Casually, he handed it over to the headmaster who then opened his left drawer and deposited it into a glass jar filled with a certain liquid, a several more of such orbs. He screwed the lid to the jar tight, then pushed the desk close.

By now the body of the thing had nearly totally evaporated, leaving behind just the clothes. Mr Rogers dutifully picked them up and disposed of them.

“That’s the fifth this month alone, Sir, it’s wearing me out,” Mr Rogers said as he sat across from his boss.

“I know, Pete, it’s quite a drag. But their presence, or infestation, is real and we’ve no choice but to do our part. Say, what gave this one away? Did it do something completely ridiculous, like the previous two?”

“Yes, in a way. It took a big fall and snapped its neck. If you ask me, they’re getting bolder. It’s almost like they want to be caught. Mocking us, even. I don’t get a good feeling about this, sir.”

The headmaster only frowned, deep in thought. The ends of his lips got more down-turned and he looked properly bothered.

“It’s scary, but you do have a point. They are in fact getting bolder. I’ll pass that on to our contact, then. Mr Rogers, thank you once again for impeccable work, and if there’s nothing else, you may leave.”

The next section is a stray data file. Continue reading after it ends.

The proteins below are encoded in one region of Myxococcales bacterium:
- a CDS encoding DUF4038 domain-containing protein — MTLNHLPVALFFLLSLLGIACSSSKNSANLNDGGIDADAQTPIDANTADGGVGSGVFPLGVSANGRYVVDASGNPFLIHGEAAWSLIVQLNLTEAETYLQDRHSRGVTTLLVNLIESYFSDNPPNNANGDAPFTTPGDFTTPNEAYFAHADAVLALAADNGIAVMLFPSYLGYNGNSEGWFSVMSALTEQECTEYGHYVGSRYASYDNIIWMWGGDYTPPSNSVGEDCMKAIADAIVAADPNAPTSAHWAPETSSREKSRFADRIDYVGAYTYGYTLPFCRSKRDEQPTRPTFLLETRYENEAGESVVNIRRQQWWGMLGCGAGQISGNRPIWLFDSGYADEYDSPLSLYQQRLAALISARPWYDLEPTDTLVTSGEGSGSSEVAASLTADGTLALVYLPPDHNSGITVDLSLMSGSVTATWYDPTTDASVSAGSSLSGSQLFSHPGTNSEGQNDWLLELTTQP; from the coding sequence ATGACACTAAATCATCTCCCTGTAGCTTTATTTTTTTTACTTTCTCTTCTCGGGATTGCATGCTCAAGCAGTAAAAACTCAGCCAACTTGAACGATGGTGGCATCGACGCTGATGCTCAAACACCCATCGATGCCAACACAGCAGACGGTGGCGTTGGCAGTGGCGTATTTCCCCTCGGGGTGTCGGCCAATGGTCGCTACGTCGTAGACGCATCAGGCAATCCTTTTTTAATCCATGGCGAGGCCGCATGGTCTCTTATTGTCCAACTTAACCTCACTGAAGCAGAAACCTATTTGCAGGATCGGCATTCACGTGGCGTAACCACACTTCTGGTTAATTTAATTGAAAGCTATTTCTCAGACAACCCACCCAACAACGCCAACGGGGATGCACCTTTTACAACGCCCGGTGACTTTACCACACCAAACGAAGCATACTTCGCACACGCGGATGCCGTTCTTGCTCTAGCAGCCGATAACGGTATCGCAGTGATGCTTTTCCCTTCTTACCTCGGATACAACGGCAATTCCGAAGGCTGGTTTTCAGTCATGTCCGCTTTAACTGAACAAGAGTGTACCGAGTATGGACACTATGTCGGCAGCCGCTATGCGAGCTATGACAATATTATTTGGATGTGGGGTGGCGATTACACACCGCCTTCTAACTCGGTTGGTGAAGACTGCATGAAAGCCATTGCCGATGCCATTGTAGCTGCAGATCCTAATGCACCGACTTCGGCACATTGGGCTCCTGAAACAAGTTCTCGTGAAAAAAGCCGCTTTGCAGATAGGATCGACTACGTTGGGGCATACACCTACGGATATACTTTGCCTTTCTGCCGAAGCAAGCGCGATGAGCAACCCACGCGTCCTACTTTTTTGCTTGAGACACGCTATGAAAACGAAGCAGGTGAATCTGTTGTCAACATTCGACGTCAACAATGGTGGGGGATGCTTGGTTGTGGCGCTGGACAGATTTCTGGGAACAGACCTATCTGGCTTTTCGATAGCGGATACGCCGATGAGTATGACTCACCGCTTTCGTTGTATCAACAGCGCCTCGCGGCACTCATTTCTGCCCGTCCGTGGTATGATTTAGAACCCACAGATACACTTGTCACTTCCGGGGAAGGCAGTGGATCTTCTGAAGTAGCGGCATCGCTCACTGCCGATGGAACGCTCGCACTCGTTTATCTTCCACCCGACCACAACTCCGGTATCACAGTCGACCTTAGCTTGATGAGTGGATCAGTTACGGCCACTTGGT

“My pleasure. Thank you, sir.”

Once the door had clicked shut, the headmaster took out his communicator and hit the quick-dial key for his contact in the government task force. Another report to make, yet he couldn’t shake the feeling that they weren’t getting any closer to solving this problem. On the contrary, it felt quite the opposite…



Frederick-2942 ploughed through the tall purple weeds, the sound of his respirator marking the drudgery and tedium of his hike back to base.

Overhead he heard a faint yet distinct roar, and felt the ground shake as yet another alien ship streaked through the sky, probably to land at Sector 5 as well. Frederick-2942 sighed. The Settlers really were everywhere. When the first ship was spotted, he had somehow hoped that they would pass him by. Him, and the other 2000 odd settlers on this God-forsaken wasteland of a planet.

But no, here they were too, reminding everyone why they were nicknamed the Settlers in the first place.

It would be a month before they established contact with his colony, but that was a headache for another day, and frankly speaking, not much of his problem.




There was no satellite signal on his Communicator but he kept hitting ‘refresh’ anyway. The pointless action of it was better than just waiting.

He glanced at his wrist monitor and his heart sank as the O2 reading dropped by another 1%.

At this point, every star in the bleak sky he would mistake as the drive plume of a rescue vessel approaching. And every time he realised he was wrong, the disappointment and agony washed over him afresh.